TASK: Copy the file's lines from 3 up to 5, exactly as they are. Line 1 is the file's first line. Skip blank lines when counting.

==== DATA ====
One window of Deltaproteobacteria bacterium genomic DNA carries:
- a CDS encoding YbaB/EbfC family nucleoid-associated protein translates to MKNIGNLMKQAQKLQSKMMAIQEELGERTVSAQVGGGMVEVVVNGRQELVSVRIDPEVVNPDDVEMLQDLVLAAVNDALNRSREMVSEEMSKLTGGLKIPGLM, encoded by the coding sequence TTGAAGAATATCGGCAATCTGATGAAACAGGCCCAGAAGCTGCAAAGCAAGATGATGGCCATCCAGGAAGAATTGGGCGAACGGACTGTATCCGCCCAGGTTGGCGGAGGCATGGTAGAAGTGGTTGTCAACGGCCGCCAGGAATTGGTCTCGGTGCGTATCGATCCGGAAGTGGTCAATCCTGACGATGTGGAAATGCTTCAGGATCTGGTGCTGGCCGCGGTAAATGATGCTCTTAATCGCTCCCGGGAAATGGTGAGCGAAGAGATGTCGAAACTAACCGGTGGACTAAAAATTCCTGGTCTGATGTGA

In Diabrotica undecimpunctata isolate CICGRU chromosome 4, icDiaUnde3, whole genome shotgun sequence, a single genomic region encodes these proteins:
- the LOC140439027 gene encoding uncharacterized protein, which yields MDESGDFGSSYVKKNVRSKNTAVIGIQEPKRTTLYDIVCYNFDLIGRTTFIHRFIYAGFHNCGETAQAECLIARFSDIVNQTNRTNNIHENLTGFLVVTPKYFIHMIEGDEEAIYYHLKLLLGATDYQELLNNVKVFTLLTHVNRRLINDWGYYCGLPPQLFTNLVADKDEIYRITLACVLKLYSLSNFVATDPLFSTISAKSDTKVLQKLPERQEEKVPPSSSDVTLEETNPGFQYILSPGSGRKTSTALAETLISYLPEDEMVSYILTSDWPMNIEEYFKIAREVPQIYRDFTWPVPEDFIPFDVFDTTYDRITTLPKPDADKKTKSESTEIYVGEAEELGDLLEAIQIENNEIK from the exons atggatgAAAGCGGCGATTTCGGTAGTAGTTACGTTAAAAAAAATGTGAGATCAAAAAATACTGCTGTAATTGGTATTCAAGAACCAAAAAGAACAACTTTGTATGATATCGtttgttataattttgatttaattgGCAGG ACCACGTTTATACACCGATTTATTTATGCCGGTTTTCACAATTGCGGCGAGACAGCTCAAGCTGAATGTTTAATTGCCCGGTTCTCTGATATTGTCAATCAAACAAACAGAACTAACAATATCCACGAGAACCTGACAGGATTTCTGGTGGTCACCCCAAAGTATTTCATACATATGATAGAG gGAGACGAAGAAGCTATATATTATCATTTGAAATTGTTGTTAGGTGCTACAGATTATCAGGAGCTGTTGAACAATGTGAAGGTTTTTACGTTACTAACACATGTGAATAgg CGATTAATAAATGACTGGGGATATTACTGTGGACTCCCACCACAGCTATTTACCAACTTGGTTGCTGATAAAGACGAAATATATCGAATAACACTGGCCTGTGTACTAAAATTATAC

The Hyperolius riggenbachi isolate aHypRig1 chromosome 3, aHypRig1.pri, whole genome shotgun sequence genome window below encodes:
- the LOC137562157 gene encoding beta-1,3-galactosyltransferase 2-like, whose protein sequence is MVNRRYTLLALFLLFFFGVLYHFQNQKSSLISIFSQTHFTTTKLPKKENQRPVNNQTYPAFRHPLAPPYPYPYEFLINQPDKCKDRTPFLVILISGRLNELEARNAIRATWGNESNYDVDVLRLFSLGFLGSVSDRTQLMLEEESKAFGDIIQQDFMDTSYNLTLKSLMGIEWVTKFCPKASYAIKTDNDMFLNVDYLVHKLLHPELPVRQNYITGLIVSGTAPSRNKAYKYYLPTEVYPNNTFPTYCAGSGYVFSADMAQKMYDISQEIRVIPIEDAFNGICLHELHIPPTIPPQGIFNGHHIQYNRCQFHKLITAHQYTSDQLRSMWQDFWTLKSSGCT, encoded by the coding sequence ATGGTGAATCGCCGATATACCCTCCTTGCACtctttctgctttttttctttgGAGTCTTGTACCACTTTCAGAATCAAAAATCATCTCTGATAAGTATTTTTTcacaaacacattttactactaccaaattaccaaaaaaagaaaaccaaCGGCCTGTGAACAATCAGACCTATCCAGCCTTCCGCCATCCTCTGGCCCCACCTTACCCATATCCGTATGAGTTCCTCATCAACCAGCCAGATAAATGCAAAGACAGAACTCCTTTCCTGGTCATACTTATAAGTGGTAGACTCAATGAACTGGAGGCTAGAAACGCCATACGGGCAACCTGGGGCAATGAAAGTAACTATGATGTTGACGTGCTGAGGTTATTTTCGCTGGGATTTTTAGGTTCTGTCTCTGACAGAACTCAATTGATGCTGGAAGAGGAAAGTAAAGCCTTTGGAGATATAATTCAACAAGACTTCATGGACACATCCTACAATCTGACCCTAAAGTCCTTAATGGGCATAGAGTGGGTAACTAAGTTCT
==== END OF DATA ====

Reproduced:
In Diabrotica undecimpunctata isolate CICGRU chromosome 4, icDiaUnde3, whole genome shotgun sequence, a single genomic region encodes these proteins:
- the LOC140439027 gene encoding uncharacterized protein, which yields MDESGDFGSSYVKKNVRSKNTAVIGIQEPKRTTLYDIVCYNFDLIGRTTFIHRFIYAGFHNCGETAQAECLIARFSDIVNQTNRTNNIHENLTGFLVVTPKYFIHMIEGDEEAIYYHLKLLLGATDYQELLNNVKVFTLLTHVNRRLINDWGYYCGLPPQLFTNLVADKDEIYRITLACVLKLYSLSNFVATDPLFSTISAKSDTKVLQKLPERQEEKVPPSSSDVTLEETNPGFQYILSPGSGRKTSTALAETLISYLPEDEMVSYILTSDWPMNIEEYFKIAREVPQIYRDFTWPVPEDFIPFDVFDTTYDRITTLPKPDADKKTKSESTEIYVGEAEELGDLLEAIQIENNEIK from the exons atggatgAAAGCGGCGATTTCGGTAGTAGTTACGTTAAAAAAAATGTGAGATCAAAAAATACTGCTGTAATTGGTATTCAAGAACCAAAAAGAACAACTTTGTATGATATCGtttgttataattttgatttaattgGCAGG ACCACGTTTATACACCGATTTATTTATGCCGGTTTTCACAATTGCGGCGAGACAGCTCAAGCTGAATGTTTAATTGCCCGGTTCTCTGATATTGTCAATCAAACAAACAGAACTAACAATATCCACGAGAACCTGACAGGATTTCTGGTGGTCACCCCAAAGTATTTCATACATATGATAGAG gGAGACGAAGAAGCTATATATTATCATTTGAAATTGTTGTTAGGTGCTACAGATTATCAGGAGCTGTTGAACAATGTGAAGGTTTTTACGTTACTAACACATGTGAATAgg CGATTAATAAATGACTGGGGATATTACTGTGGACTCCCACCACAGCTATTTACCAACTTGGTTGCTGATAAAGACGAAATATATCGAATAACACTGGCCTGTGTACTAAAATTATAC

The Hyperolius riggenbachi isolate aHypRig1 chromosome 3, aHypRig1.pri, whole genome shotgun sequence genome window below encodes: